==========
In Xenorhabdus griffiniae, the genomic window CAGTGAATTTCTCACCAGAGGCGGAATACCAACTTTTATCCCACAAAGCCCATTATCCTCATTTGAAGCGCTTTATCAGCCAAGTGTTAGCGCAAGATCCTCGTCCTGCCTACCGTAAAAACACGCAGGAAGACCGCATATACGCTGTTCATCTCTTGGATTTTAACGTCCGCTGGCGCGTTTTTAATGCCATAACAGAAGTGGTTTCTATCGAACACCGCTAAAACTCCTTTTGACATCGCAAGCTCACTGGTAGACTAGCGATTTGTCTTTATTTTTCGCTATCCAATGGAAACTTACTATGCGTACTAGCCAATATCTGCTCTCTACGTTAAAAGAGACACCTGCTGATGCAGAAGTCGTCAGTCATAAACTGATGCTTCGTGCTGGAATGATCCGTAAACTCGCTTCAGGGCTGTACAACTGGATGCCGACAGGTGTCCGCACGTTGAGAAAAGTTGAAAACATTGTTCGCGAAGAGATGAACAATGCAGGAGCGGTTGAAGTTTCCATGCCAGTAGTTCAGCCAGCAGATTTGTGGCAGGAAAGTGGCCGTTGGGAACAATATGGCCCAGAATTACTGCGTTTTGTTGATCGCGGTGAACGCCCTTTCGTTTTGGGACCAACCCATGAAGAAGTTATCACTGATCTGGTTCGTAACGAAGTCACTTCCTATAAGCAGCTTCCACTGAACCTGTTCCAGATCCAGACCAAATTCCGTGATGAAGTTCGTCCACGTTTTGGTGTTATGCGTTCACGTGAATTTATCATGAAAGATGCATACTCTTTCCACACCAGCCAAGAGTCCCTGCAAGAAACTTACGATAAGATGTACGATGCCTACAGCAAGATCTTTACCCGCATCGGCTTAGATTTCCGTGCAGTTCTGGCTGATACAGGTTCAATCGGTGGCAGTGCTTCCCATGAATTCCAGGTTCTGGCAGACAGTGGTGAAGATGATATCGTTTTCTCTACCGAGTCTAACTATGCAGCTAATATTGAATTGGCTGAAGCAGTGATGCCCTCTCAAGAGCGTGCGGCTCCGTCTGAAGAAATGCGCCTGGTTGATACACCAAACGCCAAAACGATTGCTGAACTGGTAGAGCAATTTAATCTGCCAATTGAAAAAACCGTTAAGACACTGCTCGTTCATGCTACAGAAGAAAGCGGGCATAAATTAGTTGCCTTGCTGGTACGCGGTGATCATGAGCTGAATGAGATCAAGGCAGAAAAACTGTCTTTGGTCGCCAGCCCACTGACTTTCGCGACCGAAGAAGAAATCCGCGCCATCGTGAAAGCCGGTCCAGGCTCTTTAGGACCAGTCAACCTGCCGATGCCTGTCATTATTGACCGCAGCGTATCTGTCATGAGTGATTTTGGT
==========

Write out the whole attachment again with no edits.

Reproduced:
In Xenorhabdus griffiniae, the genomic window CAGTGAATTTCTCACCAGAGGCGGAATACCAACTTTTATCCCACAAAGCCCATTATCCTCATTTGAAGCGCTTTATCAGCCAAGTGTTAGCGCAAGATCCTCGTCCTGCCTACCGTAAAAACACGCAGGAAGACCGCATATACGCTGTTCATCTCTTGGATTTTAACGTCCGCTGGCGCGTTTTTAATGCCATAACAGAAGTGGTTTCTATCGAACACCGCTAAAACTCCTTTTGACATCGCAAGCTCACTGGTAGACTAGCGATTTGTCTTTATTTTTCGCTATCCAATGGAAACTTACTATGCGTACTAGCCAATATCTGCTCTCTACGTTAAAAGAGACACCTGCTGATGCAGAAGTCGTCAGTCATAAACTGATGCTTCGTGCTGGAATGATCCGTAAACTCGCTTCAGGGCTGTACAACTGGATGCCGACAGGTGTCCGCACGTTGAGAAAAGTTGAAAACATTGTTCGCGAAGAGATGAACAATGCAGGAGCGGTTGAAGTTTCCATGCCAGTAGTTCAGCCAGCAGATTTGTGGCAGGAAAGTGGCCGTTGGGAACAATATGGCCCAGAATTACTGCGTTTTGTTGATCGCGGTGAACGCCCTTTCGTTTTGGGACCAACCCATGAAGAAGTTATCACTGATCTGGTTCGTAACGAAGTCACTTCCTATAAGCAGCTTCCACTGAACCTGTTCCAGATCCAGACCAAATTCCGTGATGAAGTTCGTCCACGTTTTGGTGTTATGCGTTCACGTGAATTTATCATGAAAGATGCATACTCTTTCCACACCAGCCAAGAGTCCCTGCAAGAAACTTACGATAAGATGTACGATGCCTACAGCAAGATCTTTACCCGCATCGGCTTAGATTTCCGTGCAGTTCTGGCTGATACAGGTTCAATCGGTGGCAGTGCTTCCCATGAATTCCAGGTTCTGGCAGACAGTGGTGAAGATGATATCGTTTTCTCTACCGAGTCTAACTATGCAGCTAATATTGAATTGGCTGAAGCAGTGATGCCCTCTCAAGAGCGTGCGGCTCCGTCTGAAGAAATGCGCCTGGTTGATACACCAAACGCCAAAACGATTGCTGAACTGGTAGAGCAATTTAATCTGCCAATTGAAAAAACCGTTAAGACACTGCTCGTTCATGCTACAGAAGAAAGCGGGCATAAATTAGTTGCCTTGCTGGTACGCGGTGATCATGAGCTGAATGAGATCAAGGCAGAAAAACTGTCTTTGGTCGCCAGCCCACTGACTTTCGCGACCGAAGAAGAAATCCGCGCCATCGTGAAAGCCGGTCCAGGCTCTTTAGGACCAGTCAACCTGCCGATGCCTGTCATTATTGACCGCAGCGTATCTGTCATGAGTGATTTTGGT